This week I came up with an idea to make a reversible skirt. I wanted a reversible skirt that didn’t look like a reversible skirt. My aim was to have a normal looking skirt which just happened to be reversible. After buying the fabric I wanted, I thought I would check other reversible skirt tutorials before starting to sew. There aren’t that many and I noticed a lot of people are asking questions about how to make one. So, this is my version and how I made it.
The first thing is to take some measurements. You will need your upper hip measurement (a) (this is where the top of your skirt will be) , your hip measurement (b), the distance between where your upper hip measurement was taken and where your hip measurement was taken (c) and the length of your finished skirt (d). Then you need to transfer these measurements to a piece of paper with seam allowances to make your pattern. This is actually really easy to do and not something to panic about. The front and back skirt are the same so you need just one pattern piece for both. As the skirt is symmetrical, each piece will be cut on the fold, so the pattern piece you draw is for half the front/back (a quarter of your hip and upper hip measurements).
Hopefully, nobody actually has a figure like this one, sadly my drawing skills are lacking.
Fill in your measurements, remembering to divide your hip and upper hip measurements by 4 as shown and add your seam and hem allowances on. I don’t tend to put in much ease on my skirts but if you want yours a bit roomier around the hips just move the line slightly further out. (Every 1 cm wider on the pattern will increase the width of your skirt by 4 cm!)
I have drawn this pattern as a slight A-line, wider at the bottom. This is up to your personal preference as to whether you prefer a straight cut or A-line skirt. However, do bear in mind that you will need enough room to walk but if you make it too wide you won’t be able to fit both pieces on one width of fabric, so will have to buy twice the amount. I usually adjust my patterns so that both pattern pieces just squeeze onto my fabric. I bought an 80 cm length in each fabric for this skirt which was plenty.
Cut out two pieces of fabric on the fold in one fabric and two pieces on the fold in a second fabric but make this one about 6 – 8 cm longer than the first. (You’ll see why later.) You will also need a strip of fabric in each colour measuring about 7 cm wide and 25 cm long. This will form a button placket or tab to fill the gap behind your buttons and loops.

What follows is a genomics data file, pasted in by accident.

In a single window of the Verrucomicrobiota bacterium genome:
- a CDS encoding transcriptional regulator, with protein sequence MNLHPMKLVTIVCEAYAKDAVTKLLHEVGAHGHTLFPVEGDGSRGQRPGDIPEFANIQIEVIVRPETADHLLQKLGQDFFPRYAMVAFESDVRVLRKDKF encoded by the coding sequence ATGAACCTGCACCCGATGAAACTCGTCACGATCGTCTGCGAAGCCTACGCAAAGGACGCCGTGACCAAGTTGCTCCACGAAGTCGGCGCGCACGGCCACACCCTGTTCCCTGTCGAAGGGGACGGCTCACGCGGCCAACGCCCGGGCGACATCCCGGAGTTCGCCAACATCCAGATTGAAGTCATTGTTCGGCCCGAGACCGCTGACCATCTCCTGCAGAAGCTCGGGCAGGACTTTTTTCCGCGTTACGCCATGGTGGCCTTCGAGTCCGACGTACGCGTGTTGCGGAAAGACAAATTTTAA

Sew and finish the side seams of both skirts leaving a gap at the top of one side measuring ‘c’ + 1.5 cm. (This will give you enough room to get the skirt on and off.) Try both skirts on at this point to check the fit. My skirts are always too wide at the waist at this point partly because my measuring is so bad and partly because I’m worried I might make it too tight and then I would have to start again. Last time I used this pattern I altered the top to make it fit first time, but I still cut it larger this time just in case! So I had to do my side seams twice.
Make four rouleau loops and attach them to the top opening of one skirt flush with the fabric edge. I sewed about three lines of stitches across the rouleau loops to secure them.
Sew the placket with right sides together across the top down the side, along the bottom and a little way up the other side. I have interfaced mine. Trim and clip the seam allowances and turn to right side and attach to side opening. Check that the raw edges match up with the opening on your skirts (leaving a 1.5 cm seam allowance at the top) and that the finished end of the placket extends below this edge by about 5 cm and attach it to one skirt opening.
Sew both skirts together along top seam allowance with right sides facing. Turn right side out. Top sew along placket, across rouleau loops and around top edge of skirt, sandwiching the placket and rouleau loops. Sew four buttons on opposite the loops. This can be on the seam allowances of the skirt or on the inner edge of the button placket, whichever you prefer. Then reverse skirt and sew four more buttons in the same place onto the skirt now showing.
Hem shorter skirt to desired length. Fold longer skirt, iron and hem so that about 2.5 cm is showing behind the shorter skirt and making sure that the hem is hidden from view.
I hope this tutorial has been helpful. There will be follow on posts on how I made the rouleau loops and some of the other techniques I used to make this reversible skirt, such as the pintucks on the brown fabric and the decorative hem I used on the duck egg blue spotty fabric.